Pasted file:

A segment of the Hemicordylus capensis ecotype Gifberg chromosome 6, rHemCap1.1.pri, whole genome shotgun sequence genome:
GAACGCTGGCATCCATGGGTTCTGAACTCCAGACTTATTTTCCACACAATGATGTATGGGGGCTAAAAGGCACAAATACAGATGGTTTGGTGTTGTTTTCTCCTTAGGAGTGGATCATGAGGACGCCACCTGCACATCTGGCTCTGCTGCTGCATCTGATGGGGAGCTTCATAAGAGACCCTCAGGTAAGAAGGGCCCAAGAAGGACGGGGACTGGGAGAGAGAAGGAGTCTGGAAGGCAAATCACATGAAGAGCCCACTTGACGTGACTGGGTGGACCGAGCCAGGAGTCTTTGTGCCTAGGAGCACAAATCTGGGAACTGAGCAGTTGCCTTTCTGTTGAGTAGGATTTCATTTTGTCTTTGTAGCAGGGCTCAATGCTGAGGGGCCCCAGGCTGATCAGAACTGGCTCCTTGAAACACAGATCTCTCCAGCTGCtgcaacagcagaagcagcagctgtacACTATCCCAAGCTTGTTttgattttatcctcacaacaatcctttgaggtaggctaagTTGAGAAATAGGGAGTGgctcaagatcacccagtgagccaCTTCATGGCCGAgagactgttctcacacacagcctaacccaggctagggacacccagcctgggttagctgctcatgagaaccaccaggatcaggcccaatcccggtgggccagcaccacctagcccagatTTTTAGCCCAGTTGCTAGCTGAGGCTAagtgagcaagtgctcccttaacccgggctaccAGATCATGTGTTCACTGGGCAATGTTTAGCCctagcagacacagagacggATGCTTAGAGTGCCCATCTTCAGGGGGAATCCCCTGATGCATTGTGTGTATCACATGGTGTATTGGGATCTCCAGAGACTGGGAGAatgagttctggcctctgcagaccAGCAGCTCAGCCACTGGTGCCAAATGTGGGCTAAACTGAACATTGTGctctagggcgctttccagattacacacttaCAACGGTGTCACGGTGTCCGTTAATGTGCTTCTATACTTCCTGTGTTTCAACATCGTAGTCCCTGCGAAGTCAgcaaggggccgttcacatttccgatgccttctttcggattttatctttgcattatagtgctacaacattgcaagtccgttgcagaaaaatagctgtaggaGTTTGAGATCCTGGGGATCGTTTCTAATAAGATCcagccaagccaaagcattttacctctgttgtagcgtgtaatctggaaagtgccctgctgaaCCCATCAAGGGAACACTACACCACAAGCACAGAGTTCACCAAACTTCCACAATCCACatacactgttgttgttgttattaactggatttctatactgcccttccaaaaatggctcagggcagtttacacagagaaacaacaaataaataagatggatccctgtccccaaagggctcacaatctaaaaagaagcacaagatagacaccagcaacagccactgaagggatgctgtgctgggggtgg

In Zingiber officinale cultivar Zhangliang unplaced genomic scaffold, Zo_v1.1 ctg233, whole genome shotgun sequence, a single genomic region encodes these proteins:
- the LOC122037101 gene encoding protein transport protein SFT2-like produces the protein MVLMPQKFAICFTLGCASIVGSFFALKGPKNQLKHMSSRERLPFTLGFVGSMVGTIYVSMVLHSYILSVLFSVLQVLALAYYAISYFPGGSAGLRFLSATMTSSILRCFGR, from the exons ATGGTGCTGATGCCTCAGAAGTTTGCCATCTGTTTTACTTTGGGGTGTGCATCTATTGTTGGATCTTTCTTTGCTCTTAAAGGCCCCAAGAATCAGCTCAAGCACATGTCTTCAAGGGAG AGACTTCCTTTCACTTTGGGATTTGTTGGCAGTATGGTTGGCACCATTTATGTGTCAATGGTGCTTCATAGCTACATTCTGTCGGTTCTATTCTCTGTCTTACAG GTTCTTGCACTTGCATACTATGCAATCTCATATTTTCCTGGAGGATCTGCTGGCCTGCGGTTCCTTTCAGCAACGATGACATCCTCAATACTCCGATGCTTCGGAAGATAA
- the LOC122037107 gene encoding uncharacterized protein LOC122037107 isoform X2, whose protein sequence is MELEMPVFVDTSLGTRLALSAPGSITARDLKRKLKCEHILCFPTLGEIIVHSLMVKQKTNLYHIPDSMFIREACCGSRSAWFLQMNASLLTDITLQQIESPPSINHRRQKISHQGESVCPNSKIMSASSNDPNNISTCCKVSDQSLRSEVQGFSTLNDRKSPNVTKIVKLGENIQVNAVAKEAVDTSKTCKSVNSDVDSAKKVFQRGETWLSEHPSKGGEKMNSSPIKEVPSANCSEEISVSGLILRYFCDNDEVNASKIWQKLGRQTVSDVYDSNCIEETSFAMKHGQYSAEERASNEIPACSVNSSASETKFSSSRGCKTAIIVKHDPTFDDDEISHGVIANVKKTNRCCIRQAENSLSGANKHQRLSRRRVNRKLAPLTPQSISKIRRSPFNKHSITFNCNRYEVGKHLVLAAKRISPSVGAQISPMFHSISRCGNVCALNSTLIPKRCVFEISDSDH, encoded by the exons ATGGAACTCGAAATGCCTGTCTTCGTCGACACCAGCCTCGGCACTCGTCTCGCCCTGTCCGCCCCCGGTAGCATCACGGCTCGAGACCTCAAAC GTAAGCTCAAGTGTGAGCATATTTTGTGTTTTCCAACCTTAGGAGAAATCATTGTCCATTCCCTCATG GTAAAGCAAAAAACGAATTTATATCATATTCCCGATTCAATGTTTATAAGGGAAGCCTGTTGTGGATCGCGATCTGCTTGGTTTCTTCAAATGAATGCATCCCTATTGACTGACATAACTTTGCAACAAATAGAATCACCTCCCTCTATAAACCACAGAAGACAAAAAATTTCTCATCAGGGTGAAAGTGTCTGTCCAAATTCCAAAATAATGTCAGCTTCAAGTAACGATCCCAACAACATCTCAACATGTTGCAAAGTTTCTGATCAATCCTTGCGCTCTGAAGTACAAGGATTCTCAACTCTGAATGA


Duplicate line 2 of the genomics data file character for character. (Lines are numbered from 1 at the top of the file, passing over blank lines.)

GAACGCTGGCATCCATGGGTTCTGAACTCCAGACTTATTTTCCACACAATGATGTATGGGGGCTAAAAGGCACAAATACAGATGGTTTGGTGTTGTTTTCTCCTTAGGAGTGGATCATGAGGACGCCACCTGCACATCTGGCTCTGCTGCTGCATCTGATGGGGAGCTTCATAAGAGACCCTCAGGTAAGAAGGGCCCAAGAAGGACGGGGACTGGGAGAGAGAAGGAGTCTGGAAGGCAAATCACATGAAGAGCCCACTTGACGTGACTGGGTGGACCGAGCCAGGAGTCTTTGTGCCTAGGAGCACAAATCTGGGAACTGAGCAGTTGCCTTTCTGTTGAGTAGGATTTCATTTTGTCTTTGTAGCAGGGCTCAATGCTGAGGGGCCCCAGGCTGATCAGAACTGGCTCCTTGAAACACAGATCTCTCCAGCTGCtgcaacagcagaagcagcagctgtacACTATCCCAAGCTTGTTttgattttatcctcacaacaatcctttgaggtaggctaagTTGAGAAATAGGGAGTGgctcaagatcacccagtgagccaCTTCATGGCCGAgagactgttctcacacacagcctaacccaggctagggacacccagcctgggttagctgctcatgagaaccaccaggatcaggcccaatcccggtgggccagcaccacctagcccagatTTTTAGCCCAGTTGCTAGCTGAGGCTAagtgagcaagtgctcccttaacccgggctaccAGATCATGTGTTCACTGGGCAATGTTTAGCCctagcagacacagagacggATGCTTAGAGTGCCCATCTTCAGGGGGAATCCCCTGATGCATTGTGTGTATCACATGGTGTATTGGGATCTCCAGAGACTGGGAGAatgagttctggcctctgcagaccAGCAGCTCAGCCACTGGTGCCAAATGTGGGCTAAACTGAACATTGTGctctagggcgctttccagattacacacttaCAACGGTGTCACGGTGTCCGTTAATGTGCTTCTATACTTCCTGTGTTTCAACATCGTAGTCCCTGCGAAGTCAgcaaggggccgttcacatttccgatgccttctttcggattttatctttgcattatagtgctacaacattgcaagtccgttgcagaaaaatagctgtaggaGTTTGAGATCCTGGGGATCGTTTCTAATAAGATCcagccaagccaaagcattttacctctgttgtagcgtgtaatctggaaagtgccctgctgaaCCCATCAAGGGAACACTACACCACAAGCACAGAGTTCACCAAACTTCCACAATCCACatacactgttgttgttgttattaactggatttctatactgcccttccaaaaatggctcagggcagtttacacagagaaacaacaaataaataagatggatccctgtccccaaagggctcacaatctaaaaagaagcacaagatagacaccagcaacagccactgaagggatgctgtgctgggggtgg